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BALKANS: Cornered Hopelessly at Work

Vesna Peric Zimonjic

BELGRADE, Apr 27 2011 (IPS) - Katka Ceh has been selling vegetables at Pancevo’s open-air market since losing her job as a pre-school teacher in the nearby village of Kovacica more than a year ago.

Ceh was fired from her workplace, 35 kilometres from the Serbian capital of Belgrade, after a legal battle against her headmaster who had harassed her for years. She won the court case under a year old Serbian ‘anti-mobbing law’, and thought her ordeal was over as the headmaster was fined more than 1,000 dollars. However, after Ceh’s victory, the headmaster laughed in her face and fired her.

“Sue me again and for this, but you won’t get any jobs anywhere in this sector in the future,” Katka remembers her headmaster saying. “That’s when I recognised I lost my battle and no law can really protect me,” Katka told IPS. “I live in a village and everyone knows about my case… the whole court matter only made my life worse despite me being right. That’s why I decided to turn to my back garden and vegetables.”

Katka (46) belongs to the 43 percent of Serbia’s 1.77 million-strong workforce who face or faced harassment or ‘mobbing’ in the workplace last year. This came as a result of the first research into the problem, carried out by non-governmental organisation ‘No Mobbing’ earlier this year. The study was done six months after Serbia adopted its first anti-mobbing law, in an effort to prevent the practice which had arisen alongside the introduction of privatisation and a market economy 10 years ago.

Experts define mobbing as hostile, unethical, yet systematic harassment of employees – either by their bosses or co-workers – that has the final outcome of pushing a person out of job with or without any reason. It is described as vertical if it comes from superiors, or horizontal if coming from people in similar positions. Motives differ from pure pathology, to jealousy, and fights for promotion.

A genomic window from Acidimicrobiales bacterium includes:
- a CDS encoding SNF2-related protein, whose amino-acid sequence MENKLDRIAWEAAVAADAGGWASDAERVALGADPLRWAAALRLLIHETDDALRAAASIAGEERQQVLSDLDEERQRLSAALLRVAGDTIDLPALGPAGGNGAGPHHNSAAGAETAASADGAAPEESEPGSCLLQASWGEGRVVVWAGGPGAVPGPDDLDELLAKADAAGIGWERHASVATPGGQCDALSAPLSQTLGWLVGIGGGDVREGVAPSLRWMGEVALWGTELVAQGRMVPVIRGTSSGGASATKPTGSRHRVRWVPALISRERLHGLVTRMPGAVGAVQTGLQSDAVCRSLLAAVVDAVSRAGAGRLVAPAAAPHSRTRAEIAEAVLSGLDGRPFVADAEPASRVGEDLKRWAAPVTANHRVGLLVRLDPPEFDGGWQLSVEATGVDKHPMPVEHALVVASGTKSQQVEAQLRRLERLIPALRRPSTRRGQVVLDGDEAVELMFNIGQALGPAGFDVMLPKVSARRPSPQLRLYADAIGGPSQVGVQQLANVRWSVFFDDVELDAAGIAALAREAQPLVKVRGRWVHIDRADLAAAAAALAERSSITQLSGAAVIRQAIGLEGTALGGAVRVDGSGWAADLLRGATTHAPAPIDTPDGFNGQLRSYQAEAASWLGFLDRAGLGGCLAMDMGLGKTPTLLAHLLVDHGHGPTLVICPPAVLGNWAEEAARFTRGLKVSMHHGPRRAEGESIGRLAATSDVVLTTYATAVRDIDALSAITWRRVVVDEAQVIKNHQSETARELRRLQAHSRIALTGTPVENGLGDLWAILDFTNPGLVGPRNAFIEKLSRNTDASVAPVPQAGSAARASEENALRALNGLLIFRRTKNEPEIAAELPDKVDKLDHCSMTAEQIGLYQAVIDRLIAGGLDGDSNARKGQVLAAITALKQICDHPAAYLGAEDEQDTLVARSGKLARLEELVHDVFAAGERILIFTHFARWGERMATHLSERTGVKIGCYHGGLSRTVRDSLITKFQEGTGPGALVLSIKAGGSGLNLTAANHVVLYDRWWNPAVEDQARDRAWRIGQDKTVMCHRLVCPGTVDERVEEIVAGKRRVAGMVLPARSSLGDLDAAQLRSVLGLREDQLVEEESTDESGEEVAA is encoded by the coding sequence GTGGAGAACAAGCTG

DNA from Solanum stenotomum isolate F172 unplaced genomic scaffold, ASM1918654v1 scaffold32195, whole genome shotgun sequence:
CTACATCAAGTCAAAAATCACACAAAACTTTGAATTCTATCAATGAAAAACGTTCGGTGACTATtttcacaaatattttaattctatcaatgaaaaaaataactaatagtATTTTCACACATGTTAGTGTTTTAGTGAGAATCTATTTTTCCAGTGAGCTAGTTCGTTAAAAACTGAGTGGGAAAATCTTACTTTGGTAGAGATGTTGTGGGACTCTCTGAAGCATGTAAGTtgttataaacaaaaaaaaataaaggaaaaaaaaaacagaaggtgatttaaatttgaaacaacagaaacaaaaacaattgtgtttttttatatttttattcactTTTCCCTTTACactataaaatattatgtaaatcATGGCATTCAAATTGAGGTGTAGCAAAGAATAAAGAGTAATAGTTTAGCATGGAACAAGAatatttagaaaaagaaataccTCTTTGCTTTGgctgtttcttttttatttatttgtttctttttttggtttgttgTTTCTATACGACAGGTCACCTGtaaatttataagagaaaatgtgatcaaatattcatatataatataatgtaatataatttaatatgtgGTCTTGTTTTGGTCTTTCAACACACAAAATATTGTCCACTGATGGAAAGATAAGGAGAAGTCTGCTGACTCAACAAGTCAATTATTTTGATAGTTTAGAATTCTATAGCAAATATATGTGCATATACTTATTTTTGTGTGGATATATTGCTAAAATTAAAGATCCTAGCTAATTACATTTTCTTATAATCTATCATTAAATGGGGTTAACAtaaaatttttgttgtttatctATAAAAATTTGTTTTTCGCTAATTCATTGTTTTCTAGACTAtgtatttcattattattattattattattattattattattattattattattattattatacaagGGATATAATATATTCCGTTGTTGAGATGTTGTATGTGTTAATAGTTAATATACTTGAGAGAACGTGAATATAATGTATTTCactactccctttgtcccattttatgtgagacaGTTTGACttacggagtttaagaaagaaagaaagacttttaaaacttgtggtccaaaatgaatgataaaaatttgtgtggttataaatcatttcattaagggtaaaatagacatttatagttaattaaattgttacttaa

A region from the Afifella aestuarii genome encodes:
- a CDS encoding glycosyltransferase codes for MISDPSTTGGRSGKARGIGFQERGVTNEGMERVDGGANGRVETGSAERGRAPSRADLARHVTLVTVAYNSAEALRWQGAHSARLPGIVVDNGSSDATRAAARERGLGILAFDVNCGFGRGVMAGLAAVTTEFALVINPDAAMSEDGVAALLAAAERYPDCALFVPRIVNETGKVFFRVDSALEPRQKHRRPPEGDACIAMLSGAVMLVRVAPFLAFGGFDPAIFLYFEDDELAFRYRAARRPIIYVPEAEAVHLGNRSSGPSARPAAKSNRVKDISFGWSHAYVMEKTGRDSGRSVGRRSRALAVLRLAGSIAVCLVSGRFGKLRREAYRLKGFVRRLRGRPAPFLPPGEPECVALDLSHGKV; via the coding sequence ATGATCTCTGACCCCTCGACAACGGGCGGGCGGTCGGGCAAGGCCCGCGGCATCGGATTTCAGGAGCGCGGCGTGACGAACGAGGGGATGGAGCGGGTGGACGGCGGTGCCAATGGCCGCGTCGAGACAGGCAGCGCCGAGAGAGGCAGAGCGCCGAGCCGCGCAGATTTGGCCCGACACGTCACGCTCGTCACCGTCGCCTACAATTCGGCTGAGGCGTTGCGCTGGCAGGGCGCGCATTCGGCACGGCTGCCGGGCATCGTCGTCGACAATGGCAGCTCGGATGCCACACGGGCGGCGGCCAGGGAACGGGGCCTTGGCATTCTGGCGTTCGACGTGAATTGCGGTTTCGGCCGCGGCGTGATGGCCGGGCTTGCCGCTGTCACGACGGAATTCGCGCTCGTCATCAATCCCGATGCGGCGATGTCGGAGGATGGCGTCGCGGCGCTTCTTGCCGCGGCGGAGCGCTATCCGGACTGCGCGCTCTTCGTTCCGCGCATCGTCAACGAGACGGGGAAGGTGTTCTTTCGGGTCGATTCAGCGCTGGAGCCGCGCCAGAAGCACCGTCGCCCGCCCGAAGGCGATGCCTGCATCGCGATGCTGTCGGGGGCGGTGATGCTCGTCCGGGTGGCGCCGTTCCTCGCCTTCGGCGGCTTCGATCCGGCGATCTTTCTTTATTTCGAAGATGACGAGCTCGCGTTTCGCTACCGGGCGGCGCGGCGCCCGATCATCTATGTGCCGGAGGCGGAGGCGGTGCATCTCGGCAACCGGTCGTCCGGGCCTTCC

Statistics from the Victimology Society of Serbia show that 55 percent of all victims of violence registered with the society have also been harassed at their jobs.

“Transition (into market economy) and privatisation have provided an alibi for mobbing here,” Vesna Baltazerovic, author of the book ‘Live Sand, or how to Survive Mobbing’ told IPS. “However, we’re not alone. All former Yugoslav nations face the same problem and the percent of mobbed workers is almost the same.”

In Europe, Baltazerovic says, the number of workers harassed in Finland is the highest and stands at 15 percent; while in Britain and the Netherlands it stands at 14 percent, and in Greece and Spain at five percent.

“At the time of current economic crisis, people tend to keep quiet about being mobbed, both victims and witnesses, as they want to keep their jobs,” Baltazerovic added. “Solidarity among workers dies and only the survival game takes on.”

“There are also cases of mobbing of trade union activists, in order to diminish the role of organised workers’ actions,” says Olga Kicanovic of the Serbian Agency for Peaceful Settlement of Labour Disputes.

Victims of mobbing are often people who dare to point the finger at illegal business practices at privatised companies where new owners either launder money or openly rob resources and funds, Kicanovic says. There is also “political mobbing”, when political parties name their officials as managers of public enterprises and firms. “They are usually incompetent and ignorant, and take to mobbing in order to remove those who point at their unskilled management of firms.”

Harassment has serious health effects, experts in the field note. Psychologist Ljiljana Arandjelovic studied victims of mobbing in the provincial towns of Paracin, Cuprija, Kragujevac and Leskovac over the past six months. “Victims of mobbing suffer from anxiety, depression, headaches,” she told IPS. “More serious cases include heart conditions and diabetes. Victims of mobbing are not only the mobbed, but their families as well, as they all suffer the effects caused by trouble at work and health problems of the victim.”

All experts in the field agree that education is the only answer to the problem of persistent harassment.

“Workers need to be educated on what the mobbing is and how to recognise it, in order to take immediate steps and stop it,” Baltazerovic says. “But employers should be educated as well, as it is not in their interest to mob or allow mobbing. They can be fined, while workers are less productive if mobbed. The law itself is good, but can not mean much if people don’t know how to understand what is happening and use what is at their disposal,” she concluded.

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